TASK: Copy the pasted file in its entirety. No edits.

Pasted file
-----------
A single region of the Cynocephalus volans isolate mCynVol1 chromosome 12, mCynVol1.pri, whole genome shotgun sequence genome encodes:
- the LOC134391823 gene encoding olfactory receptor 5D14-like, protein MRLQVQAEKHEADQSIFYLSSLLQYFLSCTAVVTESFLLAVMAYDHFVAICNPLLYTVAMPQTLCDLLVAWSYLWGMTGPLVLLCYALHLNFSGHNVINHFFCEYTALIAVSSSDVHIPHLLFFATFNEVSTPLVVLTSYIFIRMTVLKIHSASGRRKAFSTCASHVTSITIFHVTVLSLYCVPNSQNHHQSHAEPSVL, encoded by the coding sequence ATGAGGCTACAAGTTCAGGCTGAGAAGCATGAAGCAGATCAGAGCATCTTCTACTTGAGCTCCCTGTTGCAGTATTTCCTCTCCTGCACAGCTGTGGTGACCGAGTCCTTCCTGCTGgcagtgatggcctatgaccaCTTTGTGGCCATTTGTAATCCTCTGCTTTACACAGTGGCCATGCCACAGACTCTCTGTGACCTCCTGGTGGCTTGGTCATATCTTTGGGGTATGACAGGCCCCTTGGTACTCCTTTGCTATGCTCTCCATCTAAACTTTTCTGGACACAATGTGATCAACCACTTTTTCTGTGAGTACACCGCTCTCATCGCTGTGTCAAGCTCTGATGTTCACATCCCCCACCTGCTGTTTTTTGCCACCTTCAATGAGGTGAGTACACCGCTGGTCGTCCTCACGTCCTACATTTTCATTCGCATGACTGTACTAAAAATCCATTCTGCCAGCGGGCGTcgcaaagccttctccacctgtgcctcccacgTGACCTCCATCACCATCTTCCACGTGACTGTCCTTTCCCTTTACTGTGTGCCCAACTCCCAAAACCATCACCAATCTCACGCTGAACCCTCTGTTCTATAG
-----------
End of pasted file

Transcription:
A single region of the Cynocephalus volans isolate mCynVol1 chromosome 12, mCynVol1.pri, whole genome shotgun sequence genome encodes:
- the LOC134391823 gene encoding olfactory receptor 5D14-like, protein MRLQVQAEKHEADQSIFYLSSLLQYFLSCTAVVTESFLLAVMAYDHFVAICNPLLYTVAMPQTLCDLLVAWSYLWGMTGPLVLLCYALHLNFSGHNVINHFFCEYTALIAVSSSDVHIPHLLFFATFNEVSTPLVVLTSYIFIRMTVLKIHSASGRRKAFSTCASHVTSITIFHVTVLSLYCVPNSQNHHQSHAEPSVL, encoded by the coding sequence ATGAGGCTACAAGTTCAGGCTGAGAAGCATGAAGCAGATCAGAGCATCTTCTACTTGAGCTCCCTGTTGCAGTATTTCCTCTCCTGCACAGCTGTGGTGACCGAGTCCTTCCTGCTGgcagtgatggcctatgaccaCTTTGTGGCCATTTGTAATCCTCTGCTTTACACAGTGGCCATGCCACAGACTCTCTGTGACCTCCTGGTGGCTTGGTCATATCTTTGGGGTATGACAGGCCCCTTGGTACTCCTTTGCTATGCTCTCCATCTAAACTTTTCTGGACACAATGTGATCAACCACTTTTTCTGTGAGTACACCGCTCTCATCGCTGTGTCAAGCTCTGATGTTCACATCCCCCACCTGCTGTTTTTTGCCACCTTCAATGAGGTGAGTACACCGCTGGTCGTCCTCACGTCCTACATTTTCATTCGCATGACTGTACTAAAAATCCATTCTGCCAGCGGGCGTcgcaaagccttctccacctgtgcctcccacgTGACCTCCATCACCATCTTCCACGTGACTGTCCTTTCCCTTTACTGTGTGCCCAACTCCCAAAACCATCACCAATCTCACGCTGAACCCTCTGTTCTATAG